“Don’t be so absurd!” he said.
“I—I love you; that’s why I am ‘absurd,’” she said, piteously. It was as if she held to his lips the cup of her heart, brimming with those unshed tears,—but is there any man who would not turn away from a cup that holds so bitter a draught?
Maurice turned away. “This room is insufferably hot!” he said. He let a window curtain roll up with a jerk, and flung open a window.
She was silent.
“I wish,” he said, “that you’d let up on Edith. You’re always criticizing her. I don’t like it.”
* * * * *
That night Johnny Bennett, somehow, lured Edith out on to the porch to say good night. The thunderstorm had come and gone, and the drenched garden was heavy with wet fragrance.
“Let’s sit down,” Johnny said; then, beseechingly, “Edith, don’t you feel a little differently about me, now?”
“Oh, Johnny, dear!”
“Just a little, Edith? You don’t know what it would mean to me, just to hope?”
“Johnny, I am awfully fond of you, but—”
“Well, never mind,” he said, patiently, “I’ll wait.”
He went down the steps, hesitated, and, while Edith was still squeezing a little wet ball of a handkerchief against her eyes, came back.
“Do you mind if I ask you just one question, Edith?”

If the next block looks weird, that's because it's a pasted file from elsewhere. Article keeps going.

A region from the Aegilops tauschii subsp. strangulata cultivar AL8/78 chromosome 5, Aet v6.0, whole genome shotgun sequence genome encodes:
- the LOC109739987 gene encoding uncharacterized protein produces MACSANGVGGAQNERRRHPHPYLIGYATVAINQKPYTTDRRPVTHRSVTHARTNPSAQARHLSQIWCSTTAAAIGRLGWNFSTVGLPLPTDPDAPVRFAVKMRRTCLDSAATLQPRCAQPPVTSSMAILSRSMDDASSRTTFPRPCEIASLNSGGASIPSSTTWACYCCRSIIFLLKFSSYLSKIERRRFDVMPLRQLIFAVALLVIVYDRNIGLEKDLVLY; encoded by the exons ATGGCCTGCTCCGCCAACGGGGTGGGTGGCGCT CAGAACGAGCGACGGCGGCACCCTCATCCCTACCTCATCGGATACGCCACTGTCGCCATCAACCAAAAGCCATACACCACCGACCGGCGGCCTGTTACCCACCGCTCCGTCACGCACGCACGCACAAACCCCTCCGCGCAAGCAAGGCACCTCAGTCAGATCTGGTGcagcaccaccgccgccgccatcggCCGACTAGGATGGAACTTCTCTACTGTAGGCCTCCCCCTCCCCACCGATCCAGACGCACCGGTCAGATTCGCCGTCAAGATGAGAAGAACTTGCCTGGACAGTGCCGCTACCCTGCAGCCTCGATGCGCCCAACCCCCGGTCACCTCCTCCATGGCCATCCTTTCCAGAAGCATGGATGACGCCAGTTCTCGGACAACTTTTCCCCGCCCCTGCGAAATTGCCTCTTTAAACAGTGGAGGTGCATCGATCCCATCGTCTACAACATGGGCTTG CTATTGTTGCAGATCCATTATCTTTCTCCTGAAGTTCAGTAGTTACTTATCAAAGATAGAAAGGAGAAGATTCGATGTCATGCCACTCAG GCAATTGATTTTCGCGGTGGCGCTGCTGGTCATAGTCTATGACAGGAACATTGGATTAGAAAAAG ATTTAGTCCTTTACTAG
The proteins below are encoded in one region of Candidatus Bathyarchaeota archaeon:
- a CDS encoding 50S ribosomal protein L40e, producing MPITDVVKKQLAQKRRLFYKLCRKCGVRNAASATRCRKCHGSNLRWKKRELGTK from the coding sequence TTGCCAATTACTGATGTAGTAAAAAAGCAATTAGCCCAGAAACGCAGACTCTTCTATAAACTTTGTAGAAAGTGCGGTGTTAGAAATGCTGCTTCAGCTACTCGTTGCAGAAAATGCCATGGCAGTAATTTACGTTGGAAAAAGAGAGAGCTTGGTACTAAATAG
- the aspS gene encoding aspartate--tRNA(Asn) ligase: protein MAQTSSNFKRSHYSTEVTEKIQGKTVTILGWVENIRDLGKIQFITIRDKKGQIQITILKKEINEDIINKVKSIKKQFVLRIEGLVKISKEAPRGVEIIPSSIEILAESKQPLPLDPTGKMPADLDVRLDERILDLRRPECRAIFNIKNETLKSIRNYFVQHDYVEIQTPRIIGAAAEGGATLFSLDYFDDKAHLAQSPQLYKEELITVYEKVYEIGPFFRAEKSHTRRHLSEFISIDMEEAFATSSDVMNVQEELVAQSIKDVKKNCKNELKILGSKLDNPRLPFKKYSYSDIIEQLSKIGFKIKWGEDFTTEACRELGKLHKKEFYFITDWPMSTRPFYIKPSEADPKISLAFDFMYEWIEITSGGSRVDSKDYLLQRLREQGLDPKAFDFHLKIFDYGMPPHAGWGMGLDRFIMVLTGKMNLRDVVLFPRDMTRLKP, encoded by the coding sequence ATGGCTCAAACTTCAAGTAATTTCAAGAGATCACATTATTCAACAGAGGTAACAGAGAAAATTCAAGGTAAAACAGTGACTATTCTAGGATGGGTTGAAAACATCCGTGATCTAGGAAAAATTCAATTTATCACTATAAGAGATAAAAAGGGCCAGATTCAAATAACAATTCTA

“Of course not! Only, Johnny, it just about kills me to be—horrid to you.”
“Have you really got to be horrid?” said John Bennett.
“Johnny, I can’t help it!”
“Is it because there’s any other fellow, Edith? That’s the question I wanted to ask you.”
She was silent.
“Edith, I really think I have a right to know?”
Still she didn’t speak.
“Of course, if there is—”
“There isn’t!” she broke in.... “Why, Johnny, you’re the best friend I have. No; there isn’t anybody else. The honest truth is, I don’t believe I’m the sort of girl that gets married. I can’t imagine caring for anybody as much as I care for father and mother and Maurice. I—I’m not sentimental, Johnny, a bit. I’m awfully fond of you; awfully! You come next to Maurice. But—but not that way. That’s the truth, Johnny. I’m perfectly straight with you; you know that? And you won’t throw me over, will you? If I lost you, I declare I—I don’t know what I’d do! You won’t give me up, will you?”
John Bennett was silent for a long minute; then he
said, “No, Edith;
I’ll never give you up, dear.” And he went away into the darkness.
Edith’s flight to one of the schoolhouses was not the entire release that Eleanor expected.
“Look here, Skeezics,” Maurice had announced; “you can’t turn me down this way! You’ve got to come to supper every Sunday night!—when I’m at home. Isn’t that so, Nelly?”